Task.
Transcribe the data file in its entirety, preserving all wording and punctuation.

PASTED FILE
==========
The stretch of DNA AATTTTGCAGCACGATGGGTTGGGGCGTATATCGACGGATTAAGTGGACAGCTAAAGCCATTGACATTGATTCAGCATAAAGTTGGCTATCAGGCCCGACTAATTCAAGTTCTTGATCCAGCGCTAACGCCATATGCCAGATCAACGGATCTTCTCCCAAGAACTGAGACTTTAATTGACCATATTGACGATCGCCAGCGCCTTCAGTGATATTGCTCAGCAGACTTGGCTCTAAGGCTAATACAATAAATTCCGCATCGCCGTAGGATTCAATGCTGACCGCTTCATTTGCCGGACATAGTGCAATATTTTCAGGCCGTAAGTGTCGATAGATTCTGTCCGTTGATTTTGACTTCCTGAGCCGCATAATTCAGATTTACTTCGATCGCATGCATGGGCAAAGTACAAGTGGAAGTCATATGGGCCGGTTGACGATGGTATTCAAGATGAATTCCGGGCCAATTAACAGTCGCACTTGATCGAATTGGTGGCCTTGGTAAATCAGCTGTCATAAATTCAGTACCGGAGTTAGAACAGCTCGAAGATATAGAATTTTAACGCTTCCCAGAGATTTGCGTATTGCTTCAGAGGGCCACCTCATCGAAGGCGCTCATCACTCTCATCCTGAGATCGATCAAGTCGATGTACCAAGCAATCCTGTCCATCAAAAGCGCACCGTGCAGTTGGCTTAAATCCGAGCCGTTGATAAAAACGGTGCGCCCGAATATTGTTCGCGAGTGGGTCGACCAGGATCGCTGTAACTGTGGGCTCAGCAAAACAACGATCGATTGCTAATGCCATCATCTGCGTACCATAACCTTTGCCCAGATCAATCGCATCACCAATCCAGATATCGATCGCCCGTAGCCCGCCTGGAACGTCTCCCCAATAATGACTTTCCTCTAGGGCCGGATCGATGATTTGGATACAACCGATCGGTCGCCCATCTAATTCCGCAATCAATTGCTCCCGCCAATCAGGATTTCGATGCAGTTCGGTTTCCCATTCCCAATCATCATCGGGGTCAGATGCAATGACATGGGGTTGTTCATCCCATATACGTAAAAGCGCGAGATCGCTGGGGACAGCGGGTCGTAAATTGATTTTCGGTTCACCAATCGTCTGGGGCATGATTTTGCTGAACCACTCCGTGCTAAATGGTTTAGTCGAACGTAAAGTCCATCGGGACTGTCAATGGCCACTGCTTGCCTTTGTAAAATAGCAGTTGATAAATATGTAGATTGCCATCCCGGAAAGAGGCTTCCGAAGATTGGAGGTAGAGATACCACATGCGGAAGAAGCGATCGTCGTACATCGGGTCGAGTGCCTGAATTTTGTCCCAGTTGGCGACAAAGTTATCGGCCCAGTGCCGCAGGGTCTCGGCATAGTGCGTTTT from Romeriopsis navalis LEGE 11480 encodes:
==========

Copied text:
The stretch of DNA AATTTTGCAGCACGATGGGTTGGGGCGTATATCGACGGATTAAGTGGACAGCTAAAGCCATTGACATTGATTCAGCATAAAGTTGGCTATCAGGCCCGACTAATTCAAGTTCTTGATCCAGCGCTAACGCCATATGCCAGATCAACGGATCTTCTCCCAAGAACTGAGACTTTAATTGACCATATTGACGATCGCCAGCGCCTTCAGTGATATTGCTCAGCAGACTTGGCTCTAAGGCTAATACAATAAATTCCGCATCGCCGTAGGATTCAATGCTGACCGCTTCATTTGCCGGACATAGTGCAATATTTTCAGGCCGTAAGTGTCGATAGATTCTGTCCGTTGATTTTGACTTCCTGAGCCGCATAATTCAGATTTACTTCGATCGCATGCATGGGCAAAGTACAAGTGGAAGTCATATGGGCCGGTTGACGATGGTATTCAAGATGAATTCCGGGCCAATTAACAGTCGCACTTGATCGAATTGGTGGCCTTGGTAAATCAGCTGTCATAAATTCAGTACCGGAGTTAGAACAGCTCGAAGATATAGAATTTTAACGCTTCCCAGAGATTTGCGTATTGCTTCAGAGGGCCACCTCATCGAAGGCGCTCATCACTCTCATCCTGAGATCGATCAAGTCGATGTACCAAGCAATCCTGTCCATCAAAAGCGCACCGTGCAGTTGGCTTAAATCCGAGCCGTTGATAAAAACGGTGCGCCCGAATATTGTTCGCGAGTGGGTCGACCAGGATCGCTGTAACTGTGGGCTCAGCAAAACAACGATCGATTGCTAATGCCATCATCTGCGTACCATAACCTTTGCCCAGATCAATCGCATCACCAATCCAGATATCGATCGCCCGTAGCCCGCCTGGAACGTCTCCCCAATAATGACTTTCCTCTAGGGCCGGATCGATGATTTGGATACAACCGATCGGTCGCCCATCTAATTCCGCAATCAATTGCTCCCGCCAATCAGGATTTCGATGCAGTTCGGTTTCCCATTCCCAATCATCATCGGGGTCAGATGCAATGACATGGGGTTGTTCATCCCATATACGTAAAAGCGCGAGATCGCTGGGGACAGCGGGTCGTAAATTGATTTTCGGTTCACCAATCGTCTGGGGCATGATTTTGCTGAACCACTCCGTGCTAAATGGTTTAGTCGAACGTAAAGTCCATCGGGACTGTCAATGGCCACTGCTTGCCTTTGTAAAATAGCAGTTGATAAATATGTAGATTGCCATCCCGGAAAGAGGCTTCCGAAGATTGGAGGTAGAGATACCACATGCGGAAGAAGCGATCGTCGTACATCGGGTCGAGTGCCTGAATTTTGTCCCAGTTGGCGACAAAGTTATCGGCCCAGTGCCGCAGGGTCTCGGCATAGTGCGTTTT from Romeriopsis navalis LEGE 11480 encodes: